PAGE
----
Yukon athlete Troy Henry was jovial despite hitting a patch of rotten luck in the men’s 1,500-metre speed-skating draw on Sunday.
The 17-year-old Henry skated faster than nearly half the pack that advanced to the sport’s semifinals, but was ousted from the competition in the quarterfinals.
It’s all in the luck of the draw, and luck was working against the Yukon athlete on Sunday.
Henry found himself racing in an unusually speedy pack in the quarterfinal round.
Only the top three finishers advance to the semis, and Henry ended the heat in fourth place.
“I could have made it out of the quarters,” said Henry as the teams broke for lunch.
“You could be in a faster heat and finish with a faster time than all the other heats and still not be able to qualify up,” he said.
Nearby, the Zamboni made its rounds, erasing the skaters’ marks from the ice.
“It’s the luck of the heat,” added team coach Tom Elliot.
If skaters are in a faster heat, they’ll usually finish with faster times.
The finish left Henry ousted from the semis and thrown into what he calls the “mercy final,” an ending round that gives the defeated athletes another chance to skate for rankings.
“It’s good, but it kind of sucks,” said Henry of his rough luck.
“The mercy finals add more depth to the sport,” he said. “It helps the lower down people. If they just quit for the day they don’t get as much racing experience.
“Especially for us up in the North, that is very crucial because we don’t get to race up here as much as they do in the south,” he said.
Being tops at the sport in the territory has its disadvantages, said Henry, who has to travel south to find competition.
“I’ve got nobody to pass and nobody to chase; that means I have to train so much harder because I don’t have the passing knowledge.”
Watching the athletes whirl around the short-track ice at the Games centre is like watching a river.
The heats start out smooth and serene, and end in a rough whirl of flapping arms as the skaters jockey for top positions.
Strategic thinking is important in these 1,500-metre, 13-and-a-half lap races.
And a 10th or even a 100th of a second can sometimes mean everything to the athletes.
“You can’t go full-out at the start because you’ll die,” said 14-year-old Melanie Tait, who finished with a time of 2:50.266 in her preliminary race.
“I knew that they’re a lot faster, so you just stick with them as long as you can,” said Tait.
The Yukon’s athletes are more interested in celebrating the team’s small victories.
Eighteen-year-old Yukon skater Jesse Reams crossed the finish line in the preliminary races with a raised fist and a smile for the home team crowd, having edged out a Nova Scotian skater for fifth place in the heat.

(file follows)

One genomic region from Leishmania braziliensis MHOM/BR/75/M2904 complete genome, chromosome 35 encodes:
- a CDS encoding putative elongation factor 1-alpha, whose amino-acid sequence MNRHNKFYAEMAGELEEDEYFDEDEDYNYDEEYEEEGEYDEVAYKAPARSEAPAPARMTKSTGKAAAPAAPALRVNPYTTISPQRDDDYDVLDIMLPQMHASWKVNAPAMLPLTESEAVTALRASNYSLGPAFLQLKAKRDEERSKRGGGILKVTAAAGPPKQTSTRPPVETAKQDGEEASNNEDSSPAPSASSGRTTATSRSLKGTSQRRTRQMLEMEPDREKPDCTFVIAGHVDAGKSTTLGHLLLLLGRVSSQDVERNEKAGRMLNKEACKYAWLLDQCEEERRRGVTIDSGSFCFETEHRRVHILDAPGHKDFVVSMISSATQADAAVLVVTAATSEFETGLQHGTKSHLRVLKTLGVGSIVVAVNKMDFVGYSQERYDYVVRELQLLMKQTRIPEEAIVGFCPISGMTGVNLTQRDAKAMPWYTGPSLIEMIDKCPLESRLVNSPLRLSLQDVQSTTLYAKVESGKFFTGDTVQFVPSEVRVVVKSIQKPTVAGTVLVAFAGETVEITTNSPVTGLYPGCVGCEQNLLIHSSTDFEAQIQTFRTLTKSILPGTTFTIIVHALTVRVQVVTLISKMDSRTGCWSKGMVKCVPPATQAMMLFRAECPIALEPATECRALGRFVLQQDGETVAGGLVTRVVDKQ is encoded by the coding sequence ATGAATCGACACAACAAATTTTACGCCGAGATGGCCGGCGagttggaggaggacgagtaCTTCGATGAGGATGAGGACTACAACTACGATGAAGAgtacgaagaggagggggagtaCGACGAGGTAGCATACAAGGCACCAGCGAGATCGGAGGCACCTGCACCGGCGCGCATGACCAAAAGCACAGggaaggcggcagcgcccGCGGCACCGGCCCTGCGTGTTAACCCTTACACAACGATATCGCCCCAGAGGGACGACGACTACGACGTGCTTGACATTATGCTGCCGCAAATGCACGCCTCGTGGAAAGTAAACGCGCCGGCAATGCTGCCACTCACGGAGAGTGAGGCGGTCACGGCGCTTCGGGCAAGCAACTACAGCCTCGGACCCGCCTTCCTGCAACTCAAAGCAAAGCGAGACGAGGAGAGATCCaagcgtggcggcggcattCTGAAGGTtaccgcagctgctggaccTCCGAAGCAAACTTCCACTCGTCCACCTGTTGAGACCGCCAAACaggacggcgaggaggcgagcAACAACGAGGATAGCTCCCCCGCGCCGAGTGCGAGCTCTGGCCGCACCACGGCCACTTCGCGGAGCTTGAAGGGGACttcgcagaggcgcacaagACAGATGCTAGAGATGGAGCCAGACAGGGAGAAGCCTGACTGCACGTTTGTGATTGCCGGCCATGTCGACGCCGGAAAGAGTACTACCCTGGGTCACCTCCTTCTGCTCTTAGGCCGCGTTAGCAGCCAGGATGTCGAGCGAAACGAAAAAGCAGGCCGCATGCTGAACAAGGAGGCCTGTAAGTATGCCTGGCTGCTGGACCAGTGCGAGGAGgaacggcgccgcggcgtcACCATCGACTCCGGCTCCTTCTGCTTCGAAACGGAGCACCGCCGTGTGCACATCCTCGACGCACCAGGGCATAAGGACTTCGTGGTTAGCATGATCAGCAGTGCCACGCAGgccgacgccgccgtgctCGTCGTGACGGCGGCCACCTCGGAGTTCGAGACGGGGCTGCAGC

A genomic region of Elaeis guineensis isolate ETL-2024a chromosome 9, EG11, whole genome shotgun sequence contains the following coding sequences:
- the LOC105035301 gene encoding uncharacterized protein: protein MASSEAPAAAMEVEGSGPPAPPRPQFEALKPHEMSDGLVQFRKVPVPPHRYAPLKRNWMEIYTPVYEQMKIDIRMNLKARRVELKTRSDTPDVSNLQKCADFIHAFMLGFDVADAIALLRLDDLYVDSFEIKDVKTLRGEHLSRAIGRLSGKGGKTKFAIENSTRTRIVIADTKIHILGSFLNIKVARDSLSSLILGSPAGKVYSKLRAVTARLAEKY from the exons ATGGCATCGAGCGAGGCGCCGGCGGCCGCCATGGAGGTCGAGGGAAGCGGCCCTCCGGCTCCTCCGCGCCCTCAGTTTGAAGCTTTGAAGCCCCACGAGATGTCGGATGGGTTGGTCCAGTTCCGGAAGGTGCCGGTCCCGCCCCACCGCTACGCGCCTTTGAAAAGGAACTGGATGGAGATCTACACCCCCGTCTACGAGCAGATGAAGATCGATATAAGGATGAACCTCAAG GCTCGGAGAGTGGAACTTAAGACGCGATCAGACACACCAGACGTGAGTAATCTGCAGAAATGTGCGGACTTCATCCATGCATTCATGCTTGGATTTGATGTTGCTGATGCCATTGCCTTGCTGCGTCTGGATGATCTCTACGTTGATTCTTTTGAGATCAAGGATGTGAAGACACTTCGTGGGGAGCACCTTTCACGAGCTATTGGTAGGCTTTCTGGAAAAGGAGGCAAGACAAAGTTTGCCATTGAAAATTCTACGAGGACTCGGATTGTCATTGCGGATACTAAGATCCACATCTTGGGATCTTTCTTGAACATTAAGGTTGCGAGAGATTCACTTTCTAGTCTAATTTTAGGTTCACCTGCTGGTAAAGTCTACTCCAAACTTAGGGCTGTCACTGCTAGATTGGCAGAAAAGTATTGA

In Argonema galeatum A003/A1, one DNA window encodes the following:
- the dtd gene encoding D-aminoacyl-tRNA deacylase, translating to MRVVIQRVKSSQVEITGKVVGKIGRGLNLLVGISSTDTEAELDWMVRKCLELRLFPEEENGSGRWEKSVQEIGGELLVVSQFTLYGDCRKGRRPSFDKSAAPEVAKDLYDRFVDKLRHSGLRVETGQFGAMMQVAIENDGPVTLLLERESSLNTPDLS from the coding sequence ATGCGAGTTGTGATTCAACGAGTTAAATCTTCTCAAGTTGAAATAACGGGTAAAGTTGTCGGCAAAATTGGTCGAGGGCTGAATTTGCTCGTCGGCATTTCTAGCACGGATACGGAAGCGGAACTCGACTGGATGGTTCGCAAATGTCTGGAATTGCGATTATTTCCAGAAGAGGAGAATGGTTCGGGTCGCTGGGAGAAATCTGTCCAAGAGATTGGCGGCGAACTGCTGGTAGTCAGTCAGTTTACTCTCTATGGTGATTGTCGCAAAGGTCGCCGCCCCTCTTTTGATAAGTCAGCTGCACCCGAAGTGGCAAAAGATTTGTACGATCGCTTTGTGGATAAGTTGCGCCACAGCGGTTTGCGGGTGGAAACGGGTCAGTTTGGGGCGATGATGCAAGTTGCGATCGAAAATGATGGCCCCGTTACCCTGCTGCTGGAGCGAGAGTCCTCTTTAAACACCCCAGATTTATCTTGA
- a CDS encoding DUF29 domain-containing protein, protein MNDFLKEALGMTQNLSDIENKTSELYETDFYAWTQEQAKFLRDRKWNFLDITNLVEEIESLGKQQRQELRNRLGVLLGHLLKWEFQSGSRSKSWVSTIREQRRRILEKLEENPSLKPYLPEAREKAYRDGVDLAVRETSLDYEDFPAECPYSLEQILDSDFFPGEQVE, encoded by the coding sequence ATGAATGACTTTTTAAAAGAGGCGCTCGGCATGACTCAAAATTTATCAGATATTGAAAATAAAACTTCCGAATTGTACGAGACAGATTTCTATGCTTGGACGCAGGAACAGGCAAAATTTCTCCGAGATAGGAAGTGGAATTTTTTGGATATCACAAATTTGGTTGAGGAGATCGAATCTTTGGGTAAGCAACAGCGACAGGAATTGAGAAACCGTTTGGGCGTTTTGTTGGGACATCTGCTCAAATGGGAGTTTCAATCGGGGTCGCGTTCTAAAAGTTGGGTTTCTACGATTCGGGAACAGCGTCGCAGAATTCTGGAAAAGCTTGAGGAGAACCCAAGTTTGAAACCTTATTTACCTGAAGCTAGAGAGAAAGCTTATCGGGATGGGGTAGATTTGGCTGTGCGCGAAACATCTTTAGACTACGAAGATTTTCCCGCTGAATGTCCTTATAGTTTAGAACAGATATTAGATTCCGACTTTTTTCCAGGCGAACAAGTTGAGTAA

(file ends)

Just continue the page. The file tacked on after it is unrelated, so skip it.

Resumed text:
It was “a big PB” — a personal best, said Reams after the race.
That time of 2:30.067 earned Reams a spot in the quarters, where the tall redhead hit a rough patch.
On the first turn off the starting block, Reams caught his blade on one of the black markers lining the course and took a tumble. He skidded across the ice and slammed into the boards.
Undeterred, the 18-year-old skater rose to his feet and finished the race more than two laps behind the first-place finisher.
“It’s tough luck I guess,” said Reams.
Yukon’s racers are using the energy from the hometown crowd to push their long skate blades across the ice.
Sunday night, the Yukon racers were going to head back to the athletes’ village to elevate their legs to drain the lactic acid in preparation for Monday’s 500-metre sprints.
In the ladies’ competition, Ivanie Lise Blondin from Orleans, Ontario, won gold with a time of 2:27.690, Marianne St-Gelais from Quebec took silver at 2:27:747, and Andrea Anh Do-Duc from Montreal took bronze at 2:27.877 in the 55-skater women’s pool.
Northwest Territory team skater Jill Gilday advanced to the final heat, but didn’t medal at 2:31.000.
Meanwhile, Yukon skater Tara MacKinnon finished at 2:48.827, while Tait finished at 2:50.875.
The men’s medal round finished with Ontario’s Nicolas Beam in front at 2:21.350, Quebec’s Guillaume Blais-Dufour with silver at 2:21.681 and Alberta’s Steve Buzinski with 2:24.501.
Yukon skater Henry finished at 2:30.197 and Alexander James Wiens deBruyn finished at 2:44.523 in the 56-skater men’s pool.